Currently the movement is organized through General Assemblies (GA’s), which are public forums for people to gather together to address concerns and make decisions through collective agreement, also called consensus. Since we are socialized to understand leadership and power centers as decisions makers, there is a common misconception that this is some type of hierarchical governing body. On the contrary, this is simply a fluid process that attempts to create a forum for the inclusion of anyone who chooses to participate. As is the case with any community these forums have developed their own culture, in the form of hand gestures and other habits that emerge from group settings. But these are just subtleties of circumstance, that can and must change and adapt to reflect the cultural expressions of the community engaging the forum process. For thousands of years societies around the world have engaged in variations of democratic decision making. The beauty of this movement is it is implicit that these distinct histories and cultural ethos will evolve the General Assembly’s method of consensus building. The GAs are ours to make our own as we see fit.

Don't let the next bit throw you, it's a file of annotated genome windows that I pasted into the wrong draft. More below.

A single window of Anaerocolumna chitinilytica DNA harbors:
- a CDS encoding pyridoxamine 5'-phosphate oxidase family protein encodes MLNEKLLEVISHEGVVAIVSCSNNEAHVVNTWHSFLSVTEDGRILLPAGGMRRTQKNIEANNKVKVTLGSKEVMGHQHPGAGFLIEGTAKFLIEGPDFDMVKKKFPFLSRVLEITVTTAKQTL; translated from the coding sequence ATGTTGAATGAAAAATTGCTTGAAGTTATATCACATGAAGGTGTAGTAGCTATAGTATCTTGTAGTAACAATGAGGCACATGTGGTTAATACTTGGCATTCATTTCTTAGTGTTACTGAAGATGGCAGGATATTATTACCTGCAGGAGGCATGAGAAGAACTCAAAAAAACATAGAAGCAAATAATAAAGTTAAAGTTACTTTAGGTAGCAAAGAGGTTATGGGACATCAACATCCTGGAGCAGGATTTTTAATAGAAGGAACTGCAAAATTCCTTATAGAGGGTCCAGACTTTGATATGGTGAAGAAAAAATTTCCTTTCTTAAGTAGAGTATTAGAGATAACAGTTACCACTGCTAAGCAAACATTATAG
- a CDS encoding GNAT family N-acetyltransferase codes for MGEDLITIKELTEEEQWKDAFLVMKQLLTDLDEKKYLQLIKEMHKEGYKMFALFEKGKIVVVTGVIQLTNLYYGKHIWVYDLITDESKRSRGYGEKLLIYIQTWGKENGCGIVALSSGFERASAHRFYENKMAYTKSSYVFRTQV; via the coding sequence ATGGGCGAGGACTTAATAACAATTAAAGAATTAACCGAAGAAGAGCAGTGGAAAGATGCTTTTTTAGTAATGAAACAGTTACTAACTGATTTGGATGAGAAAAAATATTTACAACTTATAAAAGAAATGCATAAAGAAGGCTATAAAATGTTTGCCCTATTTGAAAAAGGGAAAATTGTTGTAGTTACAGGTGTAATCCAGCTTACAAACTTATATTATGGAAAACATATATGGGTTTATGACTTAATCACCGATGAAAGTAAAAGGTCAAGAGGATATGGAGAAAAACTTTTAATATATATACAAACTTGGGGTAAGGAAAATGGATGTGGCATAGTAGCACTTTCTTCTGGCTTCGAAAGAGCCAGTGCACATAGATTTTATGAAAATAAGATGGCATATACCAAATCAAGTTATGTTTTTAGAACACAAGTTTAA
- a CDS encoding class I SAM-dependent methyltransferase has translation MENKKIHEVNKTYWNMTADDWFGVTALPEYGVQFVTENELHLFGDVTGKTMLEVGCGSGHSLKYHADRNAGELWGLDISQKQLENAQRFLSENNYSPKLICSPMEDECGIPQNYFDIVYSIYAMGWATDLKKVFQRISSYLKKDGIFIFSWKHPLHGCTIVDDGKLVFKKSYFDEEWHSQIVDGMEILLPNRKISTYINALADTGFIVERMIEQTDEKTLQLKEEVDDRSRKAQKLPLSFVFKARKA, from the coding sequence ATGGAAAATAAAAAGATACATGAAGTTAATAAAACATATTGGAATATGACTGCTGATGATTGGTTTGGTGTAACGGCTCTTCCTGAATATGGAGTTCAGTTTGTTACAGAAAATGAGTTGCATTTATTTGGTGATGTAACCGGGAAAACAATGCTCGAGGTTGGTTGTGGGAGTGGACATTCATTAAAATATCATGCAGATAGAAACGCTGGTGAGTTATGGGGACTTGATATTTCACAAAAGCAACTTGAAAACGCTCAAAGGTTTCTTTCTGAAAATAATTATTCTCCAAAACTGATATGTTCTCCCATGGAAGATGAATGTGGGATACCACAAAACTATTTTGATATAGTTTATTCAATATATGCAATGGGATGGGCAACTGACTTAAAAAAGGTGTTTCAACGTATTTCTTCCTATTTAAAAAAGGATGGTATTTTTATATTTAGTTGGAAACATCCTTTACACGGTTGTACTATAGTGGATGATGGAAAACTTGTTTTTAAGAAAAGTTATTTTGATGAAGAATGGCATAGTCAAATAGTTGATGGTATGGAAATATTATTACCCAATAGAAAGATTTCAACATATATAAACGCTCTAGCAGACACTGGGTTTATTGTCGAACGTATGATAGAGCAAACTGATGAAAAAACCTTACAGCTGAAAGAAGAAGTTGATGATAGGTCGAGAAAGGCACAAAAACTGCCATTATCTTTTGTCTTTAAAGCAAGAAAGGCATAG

Because our minds are not yet free, this space is also not free of the frictions and misunderstandings that result from inherent privileges associated with race, class, gender, able-ism, and sexuality. These are the growing pains of a new society. Of course these realities still exist, but now is a moment to stretch our imaginations with an open mind and an open heart, and dream new ways into the world through positive participation and active engagement.  

Two months into the occupation General Assemblies are spreading across the country. In New York City, GAs have sprung up or are on the verge in the Bronx (Borough-wide), Washington Heights, Central Harlem, East Harlem, Brooklyn (Borough-wide), Sunset Park and Bed-Stuy. I’m sure there are others that I just don’t know about.